November 20, 2001
Mr. Jonathan G. Katz
Securities and Exchange Commission
450 Fifth Street, N.W.
Washington, DC 20549-0609
Re: Request for Comment on the Effects of Decimal Trading in Subpennies (File No. S7-14-01)
Dear Mr. Katz:
The Investment Company Institute1 appreciates the opportunity to comment on the Securities and Exchange Commission's concept release2 regarding the impact of trading and potentially quoting securities in an increment of less than a penny. While the Institute supported the move from fractional pricing to decimal pricing in the U.S. securities markets, we strongly oppose the entry of orders and the quoting of securities in subpennies. Our specific comments follow below.
I. Entry of Orders and Quoting of Securities in Subpennies Would Adversely Impact the Securities Markets
Decimalization was implemented in the U.S. securities markets in order, among other things, to simplify the pricing of securities for investors and to reduce spreads. While the full impact of decimalization has yet to be determined, it appears that significant progress has been made in achieving these goals. Nevertheless, the Institute believes that permitting the entry of orders and the quoting of securities in subpennies would eliminate much of the benefits brought by decimalization and would exacerbate many of the unintended consequences that have arisen in the securities markets since its implementation, which have proven harmful to mutual funds and their shareholders.3
For example, while the move to pricing in whole pennies has enhanced the ability of investors to more fully understand the prices at which securities are quoted, quoting securities in subpennies would make it more difficult for investors (as well as market participants executing orders for investors) to understand these prices. This, in turn, would make it more difficult to trade securities. In a fast moving market environment, this situation may be exacerbated due to increased instances of "flickering" quotes.
The Institute also is concerned about the effect of quoting securities in subpennies on market transparency and depth. As we have previously noted, the reduction in quoted market depth as the minimum quoting increment has narrowed to a penny has adversely affected institutional investors' ability to execute large orders.4 Preliminary data has shown that the implementation of decimalization has already had an adverse impact on transparency and depth of book.5 The Institute believes that displaying consolidated quotes in subpenny increments would further reduce the displayed quote size and overall depth of the markets.
The reduction in market transparency and depth that would occur in a subpenny environment also would adversely affect liquidity, especially for mutual funds and other institutional investors that need to execute relatively large-sized orders. Preliminary data has shown that, post-decimalization, it has become more difficult for large institutional orders to be filled entirely at the inside.6 As a result, mutual funds and other institutional investors now face increased transaction costs. Quotations in subpennies will surely exacerbate these effects.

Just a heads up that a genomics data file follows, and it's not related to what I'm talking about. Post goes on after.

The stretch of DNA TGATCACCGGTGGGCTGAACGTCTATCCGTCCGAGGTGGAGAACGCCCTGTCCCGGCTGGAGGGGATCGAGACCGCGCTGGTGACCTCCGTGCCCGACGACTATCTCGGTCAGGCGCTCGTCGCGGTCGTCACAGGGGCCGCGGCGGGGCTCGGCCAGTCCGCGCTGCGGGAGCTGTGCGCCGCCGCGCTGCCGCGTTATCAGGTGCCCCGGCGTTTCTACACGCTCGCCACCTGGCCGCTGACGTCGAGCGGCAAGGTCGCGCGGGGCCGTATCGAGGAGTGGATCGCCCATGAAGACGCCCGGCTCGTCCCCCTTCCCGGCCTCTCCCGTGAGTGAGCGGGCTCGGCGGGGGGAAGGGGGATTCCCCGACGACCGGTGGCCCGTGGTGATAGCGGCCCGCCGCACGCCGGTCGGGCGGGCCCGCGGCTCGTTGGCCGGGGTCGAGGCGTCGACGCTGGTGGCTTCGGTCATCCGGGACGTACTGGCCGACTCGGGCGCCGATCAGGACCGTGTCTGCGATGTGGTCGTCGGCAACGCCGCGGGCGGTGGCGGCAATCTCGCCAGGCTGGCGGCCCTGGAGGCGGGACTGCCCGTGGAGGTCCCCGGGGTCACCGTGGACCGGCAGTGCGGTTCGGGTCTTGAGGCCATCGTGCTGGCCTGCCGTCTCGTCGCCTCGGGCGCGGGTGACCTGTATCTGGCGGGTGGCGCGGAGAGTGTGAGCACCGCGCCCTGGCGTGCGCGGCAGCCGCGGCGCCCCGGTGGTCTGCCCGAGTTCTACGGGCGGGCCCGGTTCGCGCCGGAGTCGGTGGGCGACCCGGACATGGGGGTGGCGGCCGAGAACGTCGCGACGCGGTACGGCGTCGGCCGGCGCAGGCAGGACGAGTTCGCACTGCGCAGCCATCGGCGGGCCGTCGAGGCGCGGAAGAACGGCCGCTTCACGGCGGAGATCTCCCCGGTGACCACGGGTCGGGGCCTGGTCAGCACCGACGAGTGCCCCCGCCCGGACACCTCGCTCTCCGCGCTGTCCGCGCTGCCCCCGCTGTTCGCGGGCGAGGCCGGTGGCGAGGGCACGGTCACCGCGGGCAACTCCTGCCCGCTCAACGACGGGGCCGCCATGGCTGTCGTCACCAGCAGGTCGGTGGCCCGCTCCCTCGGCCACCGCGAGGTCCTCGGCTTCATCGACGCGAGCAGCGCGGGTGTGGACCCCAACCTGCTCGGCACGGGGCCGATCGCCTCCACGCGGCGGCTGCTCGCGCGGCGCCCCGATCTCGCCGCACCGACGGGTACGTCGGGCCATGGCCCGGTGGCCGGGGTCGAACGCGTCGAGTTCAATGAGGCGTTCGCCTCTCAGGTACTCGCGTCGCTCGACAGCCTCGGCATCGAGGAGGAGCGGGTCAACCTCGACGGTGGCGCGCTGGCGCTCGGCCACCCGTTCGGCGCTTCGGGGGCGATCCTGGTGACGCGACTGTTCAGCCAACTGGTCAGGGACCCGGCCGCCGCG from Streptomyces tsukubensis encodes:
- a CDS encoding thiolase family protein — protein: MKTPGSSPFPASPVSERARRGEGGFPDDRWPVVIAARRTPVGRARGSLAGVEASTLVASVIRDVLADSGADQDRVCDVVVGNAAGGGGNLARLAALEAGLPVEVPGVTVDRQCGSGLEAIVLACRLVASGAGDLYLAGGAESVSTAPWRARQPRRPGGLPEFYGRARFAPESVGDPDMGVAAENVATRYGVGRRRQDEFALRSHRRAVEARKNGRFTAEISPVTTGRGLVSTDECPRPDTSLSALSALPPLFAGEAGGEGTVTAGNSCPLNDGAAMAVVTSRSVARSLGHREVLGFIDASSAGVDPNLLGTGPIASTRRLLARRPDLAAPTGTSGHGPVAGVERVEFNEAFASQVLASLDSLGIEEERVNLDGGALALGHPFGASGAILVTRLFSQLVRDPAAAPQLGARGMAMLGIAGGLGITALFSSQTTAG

Finally, much of the difficulties that institutional investors have faced trading large orders since the implementation of decimalization has been caused by increased instances of stepping-ahead of limit orders. Permitting the entry of orders and the quoting of securities in subpennies would allow a trader to gain priority over another trader by bidding as little as $.001 more for the same security with almost no risk of loss. This potential for the increased stepping-ahead of limit orders would create a significant disincentive for market participants to enter any sizeable volume into the markets and would result in the reduction in the value of displaying limit orders. We have already seen the reduction of the use of limit orders by institutional investors on the exchanges and Nasdaq under decimalization with trading in whole penny increments.7 We believe the entry of orders and the quoting of securities in subpennies would only further this reduction.
II. There Remain Unresolved Market Structure Issues
As noted above, while decimalization has produced significant benefits to our markets, it also has exacerbated the detrimental effects of certain flaws in our securities market structure. For this reason, it would be especially inappropriate to permit the entry of orders and the quotation of securities in subpennies before addressing these problems. In particular, it has become more important than ever to ensure that all markets display a meaningful depth of book and establish appropriate priority rules for orders entered into the market.